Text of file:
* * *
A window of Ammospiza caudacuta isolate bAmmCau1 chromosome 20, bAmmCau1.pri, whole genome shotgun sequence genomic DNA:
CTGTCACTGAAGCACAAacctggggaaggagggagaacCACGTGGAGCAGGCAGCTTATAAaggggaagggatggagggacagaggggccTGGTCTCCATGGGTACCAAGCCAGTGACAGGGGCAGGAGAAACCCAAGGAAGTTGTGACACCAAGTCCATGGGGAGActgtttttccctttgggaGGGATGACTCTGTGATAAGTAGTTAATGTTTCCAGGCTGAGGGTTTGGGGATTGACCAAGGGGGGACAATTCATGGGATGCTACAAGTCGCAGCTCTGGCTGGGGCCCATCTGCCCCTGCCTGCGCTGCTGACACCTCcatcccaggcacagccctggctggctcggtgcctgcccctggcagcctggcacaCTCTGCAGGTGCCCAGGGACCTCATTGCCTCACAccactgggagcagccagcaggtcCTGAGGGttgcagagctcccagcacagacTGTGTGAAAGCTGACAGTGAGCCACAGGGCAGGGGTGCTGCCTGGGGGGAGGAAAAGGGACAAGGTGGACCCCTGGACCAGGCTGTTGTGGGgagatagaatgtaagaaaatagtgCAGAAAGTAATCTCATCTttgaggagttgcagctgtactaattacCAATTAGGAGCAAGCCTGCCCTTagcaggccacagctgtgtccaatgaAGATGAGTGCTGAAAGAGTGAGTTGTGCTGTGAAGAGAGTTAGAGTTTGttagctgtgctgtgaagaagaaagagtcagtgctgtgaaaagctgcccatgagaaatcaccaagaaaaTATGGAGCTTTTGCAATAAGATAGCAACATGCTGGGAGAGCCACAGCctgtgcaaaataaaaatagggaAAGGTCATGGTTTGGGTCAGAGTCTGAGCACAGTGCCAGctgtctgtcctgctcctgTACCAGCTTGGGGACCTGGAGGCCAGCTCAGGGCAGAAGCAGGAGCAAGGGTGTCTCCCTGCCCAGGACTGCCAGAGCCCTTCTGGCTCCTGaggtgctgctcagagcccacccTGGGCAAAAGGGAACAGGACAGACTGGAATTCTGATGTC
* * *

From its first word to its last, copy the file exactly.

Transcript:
A window of Ammospiza caudacuta isolate bAmmCau1 chromosome 20, bAmmCau1.pri, whole genome shotgun sequence genomic DNA:
CTGTCACTGAAGCACAAacctggggaaggagggagaacCACGTGGAGCAGGCAGCTTATAAaggggaagggatggagggacagaggggccTGGTCTCCATGGGTACCAAGCCAGTGACAGGGGCAGGAGAAACCCAAGGAAGTTGTGACACCAAGTCCATGGGGAGActgtttttccctttgggaGGGATGACTCTGTGATAAGTAGTTAATGTTTCCAGGCTGAGGGTTTGGGGATTGACCAAGGGGGGACAATTCATGGGATGCTACAAGTCGCAGCTCTGGCTGGGGCCCATCTGCCCCTGCCTGCGCTGCTGACACCTCcatcccaggcacagccctggctggctcggtgcctgcccctggcagcctggcacaCTCTGCAGGTGCCCAGGGACCTCATTGCCTCACAccactgggagcagccagcaggtcCTGAGGGttgcagagctcccagcacagacTGTGTGAAAGCTGACAGTGAGCCACAGGGCAGGGGTGCTGCCTGGGGGGAGGAAAAGGGACAAGGTGGACCCCTGGACCAGGCTGTTGTGGGgagatagaatgtaagaaaatagtgCAGAAAGTAATCTCATCTttgaggagttgcagctgtactaattacCAATTAGGAGCAAGCCTGCCCTTagcaggccacagctgtgtccaatgaAGATGAGTGCTGAAAGAGTGAGTTGTGCTGTGAAGAGAGTTAGAGTTTGttagctgtgctgtgaagaagaaagagtcagtgctgtgaaaagctgcccatgagaaatcaccaagaaaaTATGGAGCTTTTGCAATAAGATAGCAACATGCTGGGAGAGCCACAGCctgtgcaaaataaaaatagggaAAGGTCATGGTTTGGGTCAGAGTCTGAGCACAGTGCCAGctgtctgtcctgctcctgTACCAGCTTGGGGACCTGGAGGCCAGCTCAGGGCAGAAGCAGGAGCAAGGGTGTCTCCCTGCCCAGGACTGCCAGAGCCCTTCTGGCTCCTGaggtgctgctcagagcccacccTGGGCAAAAGGGAACAGGACAGACTGGAATTCTGATGTC